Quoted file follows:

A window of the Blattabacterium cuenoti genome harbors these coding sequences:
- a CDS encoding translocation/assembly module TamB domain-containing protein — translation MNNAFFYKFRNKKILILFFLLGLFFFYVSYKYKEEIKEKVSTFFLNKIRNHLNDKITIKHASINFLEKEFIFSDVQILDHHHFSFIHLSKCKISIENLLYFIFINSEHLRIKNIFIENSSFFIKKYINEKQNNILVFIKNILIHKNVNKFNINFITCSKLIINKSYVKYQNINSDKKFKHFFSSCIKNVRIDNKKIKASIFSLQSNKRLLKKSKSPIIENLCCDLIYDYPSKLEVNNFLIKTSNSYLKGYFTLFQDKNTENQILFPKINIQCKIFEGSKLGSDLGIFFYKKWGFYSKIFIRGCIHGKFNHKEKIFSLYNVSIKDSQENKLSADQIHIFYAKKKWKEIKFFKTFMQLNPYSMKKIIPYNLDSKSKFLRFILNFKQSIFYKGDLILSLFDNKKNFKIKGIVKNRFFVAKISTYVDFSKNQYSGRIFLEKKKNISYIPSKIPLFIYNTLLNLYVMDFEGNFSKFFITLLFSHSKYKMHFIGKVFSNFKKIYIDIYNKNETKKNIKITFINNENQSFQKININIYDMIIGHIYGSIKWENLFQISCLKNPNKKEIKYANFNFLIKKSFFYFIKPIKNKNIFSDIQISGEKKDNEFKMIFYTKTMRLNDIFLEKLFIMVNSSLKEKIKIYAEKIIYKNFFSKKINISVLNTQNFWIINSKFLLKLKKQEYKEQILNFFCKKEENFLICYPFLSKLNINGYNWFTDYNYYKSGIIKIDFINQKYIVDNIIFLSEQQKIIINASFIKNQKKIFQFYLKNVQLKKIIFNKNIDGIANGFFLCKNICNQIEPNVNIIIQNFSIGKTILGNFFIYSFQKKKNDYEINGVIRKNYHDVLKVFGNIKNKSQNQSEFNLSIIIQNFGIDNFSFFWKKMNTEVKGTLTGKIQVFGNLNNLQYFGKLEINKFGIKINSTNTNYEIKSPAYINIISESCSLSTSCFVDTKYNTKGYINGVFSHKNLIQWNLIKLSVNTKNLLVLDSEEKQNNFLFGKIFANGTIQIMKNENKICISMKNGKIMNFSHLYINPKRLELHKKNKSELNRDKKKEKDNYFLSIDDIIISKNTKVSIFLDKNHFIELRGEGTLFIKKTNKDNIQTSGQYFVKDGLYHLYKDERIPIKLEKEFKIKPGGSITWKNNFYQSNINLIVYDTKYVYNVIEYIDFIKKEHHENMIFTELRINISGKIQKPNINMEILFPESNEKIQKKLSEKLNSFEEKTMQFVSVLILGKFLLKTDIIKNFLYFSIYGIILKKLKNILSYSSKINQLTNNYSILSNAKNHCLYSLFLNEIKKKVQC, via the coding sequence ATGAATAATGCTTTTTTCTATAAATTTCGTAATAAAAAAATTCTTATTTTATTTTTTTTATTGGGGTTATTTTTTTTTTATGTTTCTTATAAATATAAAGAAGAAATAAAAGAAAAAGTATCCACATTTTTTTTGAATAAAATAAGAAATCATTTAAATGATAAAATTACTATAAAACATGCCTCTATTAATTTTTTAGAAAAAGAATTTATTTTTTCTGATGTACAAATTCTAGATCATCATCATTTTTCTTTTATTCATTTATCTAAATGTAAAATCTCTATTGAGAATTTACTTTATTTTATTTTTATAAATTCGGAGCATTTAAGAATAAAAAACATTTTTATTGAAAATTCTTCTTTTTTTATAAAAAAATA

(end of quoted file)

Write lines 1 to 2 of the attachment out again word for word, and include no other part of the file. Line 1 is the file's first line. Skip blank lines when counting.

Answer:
A window of the Blattabacterium cuenoti genome harbors these coding sequences:
- a CDS encoding translocation/assembly module TamB domain-containing protein — translation MNNAFFYKFRNKKILILFFLLGLFFFYVSYKYKEEIKEKVSTFFLNKIRNHLNDKITIKHASINFLEKEFIFSDVQILDHHHFSFIHLSKCKISIENLLYFIFINSEHLRIKNIFIENSSFFIKKYINEKQNNILVFIKNILIHKNVNKFNINFITCSKLIINKSYVKYQNINSDKKFKHFFSSCIKNVRIDNKKIKASIFSLQSNKRLLKKSKSPIIENLCCDLIYDYPSKLEVNNFLIKTSNSYLKGYFTLFQDKNTENQILFPKINIQCKIFEGSKLGSDLGIFFYKKWGFYSKIFIRGCIHGKFNHKEKIFSLYNVSIKDSQENKLSADQIHIFYAKKKWKEIKFFKTFMQLNPYSMKKIIPYNLDSKSKFLRFILNFKQSIFYKGDLILSLFDNKKNFKIKGIVKNRFFVAKISTYVDFSKNQYSGRIFLEKKKNISYIPSKIPLFIYNTLLNLYVMDFEGNFSKFFITLLFSHSKYKMHFIGKVFSNFKKIYIDIYNKNETKKNIKITFINNENQSFQKININIYDMIIGHIYGSIKWENLFQISCLKNPNKKEIKYANFNFLIKKSFFYFIKPIKNKNIFSDIQISGEKKDNEFKMIFYTKTMRLNDIFLEKLFIMVNSSLKEKIKIYAEKIIYKNFFSKKINISVLNTQNFWIINSKFLLKLKKQEYKEQILNFFCKKEENFLICYPFLSKLNINGYNWFTDYNYYKSGIIKIDFINQKYIVDNIIFLSEQQKIIINASFIKNQKKIFQFYLKNVQLKKIIFNKNIDGIANGFFLCKNICNQIEPNVNIIIQNFSIGKTILGNFFIYSFQKKKNDYEINGVIRKNYHDVLKVFGNIKNKSQNQSEFNLSIIIQNFGIDNFSFFWKKMNTEVKGTLTGKIQVFGNLNNLQYFGKLEINKFGIKINSTNTNYEIKSPAYINIISESCSLSTSCFVDTKYNTKGYINGVFSHKNLIQWNLIKLSVNTKNLLVLDSEEKQNNFLFGKIFANGTIQIMKNENKICISMKNGKIMNFSHLYINPKRLELHKKNKSELNRDKKKEKDNYFLSIDDIIISKNTKVSIFLDKNHFIELRGEGTLFIKKTNKDNIQTSGQYFVKDGLYHLYKDERIPIKLEKEFKIKPGGSITWKNNFYQSNINLIVYDTKYVYNVIEYIDFIKKEHHENMIFTELRINISGKIQKPNINMEILFPESNEKIQKKLSEKLNSFEEKTMQFVSVLILGKFLLKTDIIKNFLYFSIYGIILKKLKNILSYSSKINQLTNNYSILSNAKNHCLYSLFLNEIKKKVQC, via the coding sequence ATGAATAATGCTTTTTTCTATAAATTTCGTAATAAAAAAATTCTTATTTTATTTTTTTTATTGGGGTTATTTTTTTTTTATGTTTCTTATAAATATAAAGAAGAAATAAAAGAAAAAGTATCCACATTTTTTTTGAATAAAATAAGAAATCATTTAAATGATAAAATTACTATAAAACATGCCTCTATTAATTTTTTAGAAAAAGAATTTATTTTTTCTGATGTACAAATTCTAGATCATCATCATTTTTCTTTTATTCATTTATCTAAATGTAAAATCTCTATTGAGAATTTACTTTATTTTATTTTTATAAATTCGGAGCATTTAAGAATAAAAAACATTTTTATTGAAAATTCTTCTTTTTTTATAAAAAAATA